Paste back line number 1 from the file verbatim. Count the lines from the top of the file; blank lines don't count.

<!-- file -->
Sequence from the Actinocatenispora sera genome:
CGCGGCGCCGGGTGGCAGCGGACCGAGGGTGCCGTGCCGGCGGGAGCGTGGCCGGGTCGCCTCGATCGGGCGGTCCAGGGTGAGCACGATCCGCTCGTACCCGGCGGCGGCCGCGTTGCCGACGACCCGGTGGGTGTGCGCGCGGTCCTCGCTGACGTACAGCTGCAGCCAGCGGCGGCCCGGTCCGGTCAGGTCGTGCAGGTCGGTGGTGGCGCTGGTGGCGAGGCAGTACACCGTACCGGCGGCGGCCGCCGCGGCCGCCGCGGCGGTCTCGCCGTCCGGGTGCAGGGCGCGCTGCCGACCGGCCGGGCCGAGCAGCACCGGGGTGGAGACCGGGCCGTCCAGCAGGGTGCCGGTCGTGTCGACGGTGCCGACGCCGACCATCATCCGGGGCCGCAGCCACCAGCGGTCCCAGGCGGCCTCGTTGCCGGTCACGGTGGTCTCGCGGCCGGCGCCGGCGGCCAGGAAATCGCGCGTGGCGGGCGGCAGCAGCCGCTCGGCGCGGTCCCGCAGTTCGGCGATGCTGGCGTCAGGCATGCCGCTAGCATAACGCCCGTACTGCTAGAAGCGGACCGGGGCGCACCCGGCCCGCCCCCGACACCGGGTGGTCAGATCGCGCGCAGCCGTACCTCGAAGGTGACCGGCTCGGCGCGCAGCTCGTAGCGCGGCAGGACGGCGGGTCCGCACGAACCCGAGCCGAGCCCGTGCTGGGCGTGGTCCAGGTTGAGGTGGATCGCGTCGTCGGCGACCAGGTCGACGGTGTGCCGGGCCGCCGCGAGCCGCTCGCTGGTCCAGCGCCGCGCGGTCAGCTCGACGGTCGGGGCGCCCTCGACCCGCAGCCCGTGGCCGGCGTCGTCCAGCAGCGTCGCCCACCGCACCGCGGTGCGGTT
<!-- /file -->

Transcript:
Sequence from the Actinocatenispora sera genome: